By Rod Nickel, Winnipeg
Western Canadian farmers still stuck with last year's harvest are turning to the government for credit help in record numbers, and insiders fear problems could cascade through the agricultural economy as the new planting season gets under way.
A record-breaking harvest and harsh winter last year overwhelmed Canada's two big railways, backing up the flow of grain from western elevators to ports and leaving farmers with few buyers. Up to C$20 billion ($18.1 billion) worth of crops was stuck in storage as of late March, according to the Canadian government.
Dealers and lenders are softening terms for farmers caught in the unusually severe cash crunch, but some fear it won't be enough to stop a drop in fertilizer and machinery purchases that in turn could limit crop yields and weigh on land prices.
Under government order in March, Canadian National Railway Co and Canadian Pacific Railway Ltd have doubled weekly grain traffic, but that's not enough to end a massive glut by the time the next harvest arrives in the world's sixth-biggest wheat-growing country.
"You'll likely see some lasting impact of this transportation crisis," said J.P. Gervais, an economist at Farm Credit Canada (FCC), the country's biggest ag lender. "We're going to feel that into next year and the years after it."
Farmers face an unpalatable choice between deploying debt and savings to fund spring planting on the usual scale, or cutting costs on seed and fertilizer, thus risking smaller returns.
Will Dodd, who farms with his father near Lanigan, Sask., ran out of storage after being unable to sell or move nearly 90 per cent of last year's harvest.
Until recently, Dodd had 20,000 bushels of barley piled on the ground, rising some 30 feet (9 meters) above the Prairie.
"We've never had this kind of problem before," he said. The farm has dipped into savings to pay for planting and general costs, and also bought two bins costing $21,000 each. Planting his 4000-acre farm will cost about $750,000.
At times, Dodd has worried he may miss payments on a tractor he bought in the fall before the backlog's magnitude became clear. "We figure we can make it through about a year, and after that if (cash flow) doesn't improve, we're going to be in trouble."
Farmers have turned to the government like never before. A record 12,739 western Canadian grain and oilseed farmers used loan guarantees through the federal government's Advance Payments Program in the year ending March 31. The average cash advance was about $128,500 for a total payout of $1.6 billion, the highest ever.
Farmers have long been big borrowers. Total Canadian farm debt has increased every year since 1993, hitting nearly $73 billion in 2012. That trend, based on Statistics Canada data, reflects a long-term rise in land values fueled by low interest rates and strong grain prices in recent years.
But this winter, Farm Credit's Gervais said he has often heard farmers say they will scale back plans to buy additional land or machinery. Farmland values, which have risen 21 straight years, are likely to slow their ascent, and machinery demand will likely cool by the second half of the year, Gervais said.
Cash-strapped farmers may be scouring auctions for more affordable buys, said Manitoba auctioneer Bill Klassen. On April 19, he sold a 35-year-old tractor for $22,000, nearly twice what he expected. A new tractor with similar horsepower costs about $100,000.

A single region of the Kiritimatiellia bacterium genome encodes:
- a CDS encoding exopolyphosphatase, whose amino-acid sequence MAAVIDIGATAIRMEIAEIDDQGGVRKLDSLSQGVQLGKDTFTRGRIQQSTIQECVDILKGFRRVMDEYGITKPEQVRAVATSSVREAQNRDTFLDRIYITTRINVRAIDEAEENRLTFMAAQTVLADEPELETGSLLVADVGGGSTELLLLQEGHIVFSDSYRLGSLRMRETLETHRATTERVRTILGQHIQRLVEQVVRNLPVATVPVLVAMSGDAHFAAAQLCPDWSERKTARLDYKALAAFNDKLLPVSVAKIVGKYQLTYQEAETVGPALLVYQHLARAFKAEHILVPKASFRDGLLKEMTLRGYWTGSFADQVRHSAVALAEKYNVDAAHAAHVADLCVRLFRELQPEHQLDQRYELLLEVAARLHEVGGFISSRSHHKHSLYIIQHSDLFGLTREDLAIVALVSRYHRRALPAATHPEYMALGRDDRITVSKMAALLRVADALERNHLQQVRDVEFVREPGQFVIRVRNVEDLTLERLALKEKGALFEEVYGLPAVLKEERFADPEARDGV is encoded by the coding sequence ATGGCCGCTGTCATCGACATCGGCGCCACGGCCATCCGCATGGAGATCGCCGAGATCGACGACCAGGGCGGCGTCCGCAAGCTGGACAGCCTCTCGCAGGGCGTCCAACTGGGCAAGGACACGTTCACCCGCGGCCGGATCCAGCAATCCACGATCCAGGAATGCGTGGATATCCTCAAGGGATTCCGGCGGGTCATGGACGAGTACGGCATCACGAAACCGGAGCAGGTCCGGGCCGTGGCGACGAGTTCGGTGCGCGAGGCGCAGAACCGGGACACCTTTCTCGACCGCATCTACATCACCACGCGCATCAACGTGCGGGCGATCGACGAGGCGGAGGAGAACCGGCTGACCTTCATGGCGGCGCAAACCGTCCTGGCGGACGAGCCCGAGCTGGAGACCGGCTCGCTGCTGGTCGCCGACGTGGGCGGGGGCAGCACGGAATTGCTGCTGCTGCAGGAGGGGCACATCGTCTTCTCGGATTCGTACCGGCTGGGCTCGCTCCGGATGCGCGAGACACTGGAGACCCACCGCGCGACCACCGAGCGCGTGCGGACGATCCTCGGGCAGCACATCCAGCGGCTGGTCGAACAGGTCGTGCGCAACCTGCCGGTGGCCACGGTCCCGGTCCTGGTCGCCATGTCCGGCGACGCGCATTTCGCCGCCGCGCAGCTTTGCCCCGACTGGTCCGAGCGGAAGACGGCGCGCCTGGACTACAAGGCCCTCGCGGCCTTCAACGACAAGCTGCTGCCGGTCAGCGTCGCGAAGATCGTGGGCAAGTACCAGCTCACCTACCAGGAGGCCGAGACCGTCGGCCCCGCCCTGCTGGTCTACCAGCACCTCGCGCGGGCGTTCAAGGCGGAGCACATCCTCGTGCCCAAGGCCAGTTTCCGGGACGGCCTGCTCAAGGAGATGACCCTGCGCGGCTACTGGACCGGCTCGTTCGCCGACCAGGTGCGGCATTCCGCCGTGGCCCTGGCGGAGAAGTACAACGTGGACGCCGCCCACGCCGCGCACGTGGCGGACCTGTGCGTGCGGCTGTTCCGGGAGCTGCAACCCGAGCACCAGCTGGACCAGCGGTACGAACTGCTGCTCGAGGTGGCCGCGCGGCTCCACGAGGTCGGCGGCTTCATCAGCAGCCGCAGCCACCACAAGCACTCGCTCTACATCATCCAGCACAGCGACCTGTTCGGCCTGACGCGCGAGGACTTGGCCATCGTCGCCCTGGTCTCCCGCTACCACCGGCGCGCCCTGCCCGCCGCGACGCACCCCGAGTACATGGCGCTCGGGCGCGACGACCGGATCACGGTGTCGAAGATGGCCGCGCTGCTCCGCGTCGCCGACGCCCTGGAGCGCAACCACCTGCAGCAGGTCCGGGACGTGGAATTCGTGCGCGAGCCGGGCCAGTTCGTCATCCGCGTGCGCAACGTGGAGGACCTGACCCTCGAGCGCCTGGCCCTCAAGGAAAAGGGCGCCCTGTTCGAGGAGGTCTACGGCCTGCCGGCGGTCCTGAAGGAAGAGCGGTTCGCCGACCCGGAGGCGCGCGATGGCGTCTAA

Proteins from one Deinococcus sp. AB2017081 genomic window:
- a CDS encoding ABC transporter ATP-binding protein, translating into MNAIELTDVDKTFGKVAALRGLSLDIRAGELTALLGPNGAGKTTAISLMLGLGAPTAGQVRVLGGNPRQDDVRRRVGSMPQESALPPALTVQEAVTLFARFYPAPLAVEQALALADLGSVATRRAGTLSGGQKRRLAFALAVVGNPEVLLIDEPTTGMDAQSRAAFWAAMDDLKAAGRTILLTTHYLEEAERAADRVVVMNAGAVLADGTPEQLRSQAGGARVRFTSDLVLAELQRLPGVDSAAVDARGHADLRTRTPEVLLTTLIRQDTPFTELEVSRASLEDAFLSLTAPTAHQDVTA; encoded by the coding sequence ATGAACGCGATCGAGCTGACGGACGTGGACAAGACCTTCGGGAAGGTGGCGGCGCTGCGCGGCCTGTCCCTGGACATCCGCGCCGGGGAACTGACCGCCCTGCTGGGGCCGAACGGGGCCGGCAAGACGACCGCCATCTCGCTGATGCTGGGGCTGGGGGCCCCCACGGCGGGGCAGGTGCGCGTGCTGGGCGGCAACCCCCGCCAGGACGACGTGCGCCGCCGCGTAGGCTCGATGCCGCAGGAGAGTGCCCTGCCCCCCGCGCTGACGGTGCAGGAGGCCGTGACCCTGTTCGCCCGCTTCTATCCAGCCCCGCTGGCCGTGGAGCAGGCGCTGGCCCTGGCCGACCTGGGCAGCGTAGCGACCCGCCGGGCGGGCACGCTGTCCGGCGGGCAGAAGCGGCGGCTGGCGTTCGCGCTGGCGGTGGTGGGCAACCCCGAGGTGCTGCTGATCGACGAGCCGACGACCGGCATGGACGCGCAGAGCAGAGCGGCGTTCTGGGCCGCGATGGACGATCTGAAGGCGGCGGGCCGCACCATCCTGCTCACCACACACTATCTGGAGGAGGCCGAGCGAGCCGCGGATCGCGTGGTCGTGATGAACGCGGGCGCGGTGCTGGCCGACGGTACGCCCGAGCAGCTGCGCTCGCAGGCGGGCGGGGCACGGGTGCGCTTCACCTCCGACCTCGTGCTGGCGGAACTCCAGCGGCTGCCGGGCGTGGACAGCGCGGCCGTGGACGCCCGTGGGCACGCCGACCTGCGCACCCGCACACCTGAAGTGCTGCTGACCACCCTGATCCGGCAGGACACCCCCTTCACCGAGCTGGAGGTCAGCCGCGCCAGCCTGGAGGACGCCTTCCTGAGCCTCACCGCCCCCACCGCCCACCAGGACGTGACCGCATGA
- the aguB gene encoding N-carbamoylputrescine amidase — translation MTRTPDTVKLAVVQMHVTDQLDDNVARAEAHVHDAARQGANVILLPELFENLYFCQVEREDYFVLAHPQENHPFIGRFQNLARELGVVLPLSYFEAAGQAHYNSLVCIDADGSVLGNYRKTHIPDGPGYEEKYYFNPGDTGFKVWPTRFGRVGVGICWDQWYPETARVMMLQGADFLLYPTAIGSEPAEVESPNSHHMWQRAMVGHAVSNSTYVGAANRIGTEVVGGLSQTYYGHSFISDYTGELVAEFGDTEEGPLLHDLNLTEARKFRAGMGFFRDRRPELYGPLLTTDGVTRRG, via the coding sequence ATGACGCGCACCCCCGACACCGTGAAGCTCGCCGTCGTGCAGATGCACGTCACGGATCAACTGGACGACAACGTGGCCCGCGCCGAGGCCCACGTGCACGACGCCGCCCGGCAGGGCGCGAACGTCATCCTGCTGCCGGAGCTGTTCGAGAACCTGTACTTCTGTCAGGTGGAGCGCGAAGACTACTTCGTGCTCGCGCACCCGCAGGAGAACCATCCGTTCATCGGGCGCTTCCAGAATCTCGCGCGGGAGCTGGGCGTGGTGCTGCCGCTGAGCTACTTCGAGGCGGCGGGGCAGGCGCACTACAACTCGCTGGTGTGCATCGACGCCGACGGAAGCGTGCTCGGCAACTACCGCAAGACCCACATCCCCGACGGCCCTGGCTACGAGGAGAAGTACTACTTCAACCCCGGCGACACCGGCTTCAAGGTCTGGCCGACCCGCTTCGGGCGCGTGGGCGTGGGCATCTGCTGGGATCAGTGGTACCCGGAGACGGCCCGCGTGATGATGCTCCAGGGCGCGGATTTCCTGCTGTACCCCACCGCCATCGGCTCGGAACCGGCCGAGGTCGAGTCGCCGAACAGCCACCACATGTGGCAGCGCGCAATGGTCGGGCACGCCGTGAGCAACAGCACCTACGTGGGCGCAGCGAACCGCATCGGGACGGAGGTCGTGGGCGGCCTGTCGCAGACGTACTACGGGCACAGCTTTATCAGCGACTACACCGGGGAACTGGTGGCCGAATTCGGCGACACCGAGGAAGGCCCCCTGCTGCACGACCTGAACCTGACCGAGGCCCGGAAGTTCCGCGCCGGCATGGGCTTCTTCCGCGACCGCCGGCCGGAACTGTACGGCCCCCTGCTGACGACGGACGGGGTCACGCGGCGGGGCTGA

Ritchie Bros Auctioneers Inc has seen the prices of used seeding equipment dip while demand for grain storage equipment rose, said Simon Wallan, vice-president of agricultural sales.
Rocky Mountain Dealerships Inc, which sells CASE IH farm equipment made by CNH Industrial , is waiting to see if the cash crunch causes lost, or just deferred sales, said chief financial officer David Ascott.
"We think there is enough liquidity in western Canadian farms to mitigate any short-term cash flow problems. But on the other hand, a lot of equipment demand is related to customer confidence," he said.
The problem hasn't resulted yet in a noticeable number of bankruptcies, as most farmers have an abundance of grain to act as collateral against credit, said Randy James, manager of agriculture in Manitoba for Bank of Montreal, the largest Canadian agricultural lender among chartered banks.
Both FCC and BMO rolled out programs this year to aid farmers against the cash crunch, such as foregoing fees and deferring payments.
But then, it's early to say what will happen.
"The repercussions usually come long after the event takes place," James said.
Some farmers will scrimp on fertilizer and other costs, but others remain in good financial shape after years of strong prices, said Manitoba farmer Doug Chorney, president of the province's Keystone Agricultural Producers association.
The crunch has led Cargill Ltd, the Canadian arm of the global agribusiness giant, to take the unusual step of teaming with Farm Credit Canada to allow farmers to buy farm supplies now and pay for them after the harvest.
"We've done some unique things that we normally wouldn't to help farmers with the cash flow they will require to plant a crop," said Jeff Vassart, president of Cargill Ltd.
Farmers who can afford fertilizer face an additional problem: railway bottlenecks are also slowing fertilizer movement, and supply is a problem after a shutdown in March at Agrium's Carseland, Alta. nitrogen plant.
"Lack of cash and lack of fertilizer availability is going to affect yields down the road," said Larry Weber, a farm analyst at Weber Commodities in Saskatchewan.
Agriculture Canada said on April 17 it expects about 16 per cent less production this year, which would still amount to a big crop.
Statistics Canada reported last week that farmers intended to plant slightly less canola - one of the most expensive crops to grow - surprising the trade that was expecting the second-largest seeding on record.